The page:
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uk.tech.digital-tv (Digital TV - General) (uk.tech.digital-tv) Discussion of all matters technical in origin related to the reception of digital television transmissions, be they via satellite, terrestrial or cable. Advertising is forbidden, with no exceptions.

Satellite sockets that aren't F-plug sockets



 
 
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  #21  
Old January 4th 15, 04:58 AM posted to uk.tech.digital-tv
Bill Wright[_2_]
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Default Satellite sockets that aren't F-plug sockets

Ian Jackson wrote:

When that name was applied, almost anything that was best conveyed via
coax was considered as UHF (ie RF not much more than 30MHz).


When BBC2 was proposed in the UHF band an expert of my acquaintance said
it would never work because both transmitters and receivers could not
operate in a stable manner at such frequencies.

Bill
  #22  
Old January 4th 15, 09:33 AM posted to uk.tech.digital-tv
Ian Jackson[_2_]
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Posts: 2,968
Default Satellite sockets that aren't F-plug sockets

In message , Bill Wright
writes
Ian Jackson wrote:

When that name was applied, almost anything that was best conveyed
via coax was considered as UHF (ie RF not much more than 30MHz).


When BBC2 was proposed in the UHF band an expert of my acquaintance
said it would never work because both transmitters and receivers could
not operate in a stable manner at such frequencies.

I understand that in the very early days of wireless, experimenters (ie
radio amateurs) were initially allocated more-or-less anything less than
200m, as the experts declared that such short wavelengths would be
essentially useless for commercial purposes.


--
Ian
  #23  
Old January 4th 15, 09:35 AM posted to uk.tech.digital-tv
Ian Jackson[_2_]
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Posts: 2,968
Default Satellite sockets that aren't F-plug sockets

In message , Graham.
writes

PL259, SO239.


But WHY? ;o)




--
Ian
  #24  
Old January 4th 15, 09:53 AM posted to uk.tech.digital-tv
Brian Gaff[_2_]
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Posts: 1,003
Default Satellite sockets that aren't F-plug sockets

Yeah, possibly but dangling in mid air behind a telly is not good.
Brian

--
From the Sofa of Brian Gaff Reply address is active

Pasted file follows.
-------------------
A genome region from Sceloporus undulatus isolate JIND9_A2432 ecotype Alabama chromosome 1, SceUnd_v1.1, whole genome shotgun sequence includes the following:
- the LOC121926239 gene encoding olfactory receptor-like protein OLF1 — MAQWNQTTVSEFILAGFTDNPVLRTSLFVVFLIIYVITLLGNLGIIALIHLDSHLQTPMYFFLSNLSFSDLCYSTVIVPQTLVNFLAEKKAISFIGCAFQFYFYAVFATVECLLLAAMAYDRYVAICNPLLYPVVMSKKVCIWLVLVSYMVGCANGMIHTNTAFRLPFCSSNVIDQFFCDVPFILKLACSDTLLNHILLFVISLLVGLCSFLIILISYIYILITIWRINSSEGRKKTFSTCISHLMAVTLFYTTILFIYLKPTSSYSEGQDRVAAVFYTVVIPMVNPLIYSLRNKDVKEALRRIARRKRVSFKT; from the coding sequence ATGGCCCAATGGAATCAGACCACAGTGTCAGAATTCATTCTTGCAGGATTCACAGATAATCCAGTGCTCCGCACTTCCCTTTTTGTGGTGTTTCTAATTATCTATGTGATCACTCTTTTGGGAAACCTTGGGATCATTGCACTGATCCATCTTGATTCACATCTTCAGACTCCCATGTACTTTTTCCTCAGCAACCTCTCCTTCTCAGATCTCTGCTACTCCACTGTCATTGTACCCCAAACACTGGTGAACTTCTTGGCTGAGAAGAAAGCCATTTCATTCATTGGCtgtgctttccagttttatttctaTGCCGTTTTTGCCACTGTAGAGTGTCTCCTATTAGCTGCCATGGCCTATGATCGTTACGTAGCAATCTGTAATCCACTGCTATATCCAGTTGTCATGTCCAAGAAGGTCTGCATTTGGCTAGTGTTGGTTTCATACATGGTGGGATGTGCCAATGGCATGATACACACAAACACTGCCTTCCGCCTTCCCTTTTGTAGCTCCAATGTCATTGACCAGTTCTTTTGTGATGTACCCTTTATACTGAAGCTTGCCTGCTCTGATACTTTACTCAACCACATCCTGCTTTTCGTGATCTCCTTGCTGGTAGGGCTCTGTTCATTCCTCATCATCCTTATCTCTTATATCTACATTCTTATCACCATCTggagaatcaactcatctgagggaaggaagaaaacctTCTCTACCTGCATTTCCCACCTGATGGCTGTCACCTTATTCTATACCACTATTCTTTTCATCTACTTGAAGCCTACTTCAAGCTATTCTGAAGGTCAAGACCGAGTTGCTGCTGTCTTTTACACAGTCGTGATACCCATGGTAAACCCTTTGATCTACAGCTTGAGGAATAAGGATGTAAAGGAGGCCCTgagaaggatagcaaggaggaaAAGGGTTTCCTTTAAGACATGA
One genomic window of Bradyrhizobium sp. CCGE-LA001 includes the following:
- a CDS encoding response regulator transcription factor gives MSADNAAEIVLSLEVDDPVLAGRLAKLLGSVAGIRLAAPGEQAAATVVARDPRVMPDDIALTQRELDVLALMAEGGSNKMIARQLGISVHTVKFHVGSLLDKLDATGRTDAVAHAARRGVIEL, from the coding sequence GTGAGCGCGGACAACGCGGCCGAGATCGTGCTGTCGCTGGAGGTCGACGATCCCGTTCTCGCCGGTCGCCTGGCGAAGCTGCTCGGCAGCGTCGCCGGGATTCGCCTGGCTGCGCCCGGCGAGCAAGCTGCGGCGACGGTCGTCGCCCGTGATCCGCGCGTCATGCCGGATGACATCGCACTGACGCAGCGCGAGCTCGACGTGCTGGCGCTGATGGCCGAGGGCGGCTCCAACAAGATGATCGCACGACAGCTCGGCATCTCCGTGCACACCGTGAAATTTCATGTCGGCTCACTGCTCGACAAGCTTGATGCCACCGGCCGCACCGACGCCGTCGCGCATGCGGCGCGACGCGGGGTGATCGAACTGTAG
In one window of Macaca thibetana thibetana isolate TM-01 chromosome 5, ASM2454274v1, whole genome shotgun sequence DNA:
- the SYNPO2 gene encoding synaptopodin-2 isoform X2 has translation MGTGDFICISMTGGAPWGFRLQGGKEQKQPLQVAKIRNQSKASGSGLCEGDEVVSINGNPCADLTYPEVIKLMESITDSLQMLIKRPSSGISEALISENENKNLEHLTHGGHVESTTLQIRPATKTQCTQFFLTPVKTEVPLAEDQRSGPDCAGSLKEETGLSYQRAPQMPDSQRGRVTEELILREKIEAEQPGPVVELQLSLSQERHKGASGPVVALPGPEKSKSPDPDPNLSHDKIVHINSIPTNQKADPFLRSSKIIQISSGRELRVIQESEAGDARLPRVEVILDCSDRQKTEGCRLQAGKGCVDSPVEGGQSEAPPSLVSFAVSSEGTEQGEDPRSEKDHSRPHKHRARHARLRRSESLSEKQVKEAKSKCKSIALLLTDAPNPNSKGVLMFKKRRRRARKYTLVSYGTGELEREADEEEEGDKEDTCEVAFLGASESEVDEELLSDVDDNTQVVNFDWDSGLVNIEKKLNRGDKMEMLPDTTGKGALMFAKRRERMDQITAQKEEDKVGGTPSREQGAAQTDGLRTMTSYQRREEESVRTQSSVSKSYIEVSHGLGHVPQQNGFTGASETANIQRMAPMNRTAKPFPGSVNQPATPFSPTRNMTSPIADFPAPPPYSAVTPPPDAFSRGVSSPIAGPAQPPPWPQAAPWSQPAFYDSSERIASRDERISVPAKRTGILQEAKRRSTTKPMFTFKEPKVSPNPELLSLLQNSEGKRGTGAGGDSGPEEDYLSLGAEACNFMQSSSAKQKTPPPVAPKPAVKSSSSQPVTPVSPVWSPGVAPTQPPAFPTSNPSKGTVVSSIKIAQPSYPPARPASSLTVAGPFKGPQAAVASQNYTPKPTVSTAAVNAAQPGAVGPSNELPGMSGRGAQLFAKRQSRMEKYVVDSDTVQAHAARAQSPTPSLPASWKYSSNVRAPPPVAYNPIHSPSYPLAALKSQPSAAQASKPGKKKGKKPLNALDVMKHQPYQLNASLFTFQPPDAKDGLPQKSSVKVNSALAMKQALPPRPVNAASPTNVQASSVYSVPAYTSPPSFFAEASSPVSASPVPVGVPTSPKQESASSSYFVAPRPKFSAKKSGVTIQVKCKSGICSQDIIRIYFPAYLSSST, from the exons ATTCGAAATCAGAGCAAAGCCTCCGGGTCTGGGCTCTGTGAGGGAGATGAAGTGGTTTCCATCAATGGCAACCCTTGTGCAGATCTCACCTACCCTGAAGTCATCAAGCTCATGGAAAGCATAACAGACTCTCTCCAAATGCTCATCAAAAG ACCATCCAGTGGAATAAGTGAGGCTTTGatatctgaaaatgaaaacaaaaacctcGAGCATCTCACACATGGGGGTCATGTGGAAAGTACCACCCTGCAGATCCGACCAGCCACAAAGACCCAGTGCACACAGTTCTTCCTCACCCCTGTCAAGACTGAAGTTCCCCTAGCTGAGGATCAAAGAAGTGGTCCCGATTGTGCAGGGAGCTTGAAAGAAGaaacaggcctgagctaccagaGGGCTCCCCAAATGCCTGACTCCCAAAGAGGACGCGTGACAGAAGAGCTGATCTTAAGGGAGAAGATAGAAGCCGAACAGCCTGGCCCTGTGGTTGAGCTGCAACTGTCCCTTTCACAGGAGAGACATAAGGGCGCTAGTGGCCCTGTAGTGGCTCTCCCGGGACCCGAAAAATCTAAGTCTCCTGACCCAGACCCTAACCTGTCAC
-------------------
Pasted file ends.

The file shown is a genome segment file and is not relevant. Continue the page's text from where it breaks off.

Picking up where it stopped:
"Bill Wright" wrote in message
...
Brian Gaff wrote:
I think the most over the top connectors I've seen in this area ar N
connectors. Blimey we used to use them for military stuff!
Brian

Standard for many types of transmission aerial.

Bill



  #25  
Old January 4th 15, 09:56 AM posted to uk.tech.digital-tv
Brian Gaff[_2_]
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Posts: 1,003
Default Satellite sockets that aren't F-plug sockets

Well, a receiver I have here has one of those for up to 30megs, then an N
socket from there up to 2ghz.
What i've never quite got is what is the point of a receiver going up that
high, there is nothing analogue up that high as far as I'm aware. Maybe the
23cms band, but seldom could you hear much there due to the directional
aerials used.
Most of it seems to be mobile phones and data, with some radar stuff.
Brian

--
From the Sofa of Brian Gaff Reply address is active
"Woody" wrote in message
...
"Bill Wright" wrote in message
...
Brian Gaff wrote:
I think the most over the top connectors I've seen in this area ar N
connectors. Blimey we used to use them for military stuff!
Brian

Standard for many types of transmission aerial.



They have the advantage of being usable well up into the GHz ranges. We
used to use a 13GHz link that had a FSJ2 tail terminated in N-types to
connect the radio unit to the dish - about 300mm. They are also power
rated. BNC is rated to similar frequencies but much lower power - they
should be as a N-type male will push on to a BNC jack for test purposes.

What gets me is the amount of UHF radio kit (mainly for amateur use) that
has a SO259 for its aerial socket. PL/SO259 is only rated to 200MHz!



--
Woody

harrogate three at ntlworld dot com



  #26  
Old January 4th 15, 10:01 AM posted to uk.tech.digital-tv
Brian Gaff[_2_]
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Default Satellite sockets that aren't F-plug sockets

Off on another tangent. When I was younger and before we had colour tv
officially in the UK our labs had imported some American TVs and had
modified the decoders for Pal etc. I was rether mystified to see that the
aerial connectors were just two in pins, ie balanced 300 ohm connector type
fittings.
Do they still use this standard over there or are they all coaxial now?
I can recall many uk tvs like battery portables had this as well and usally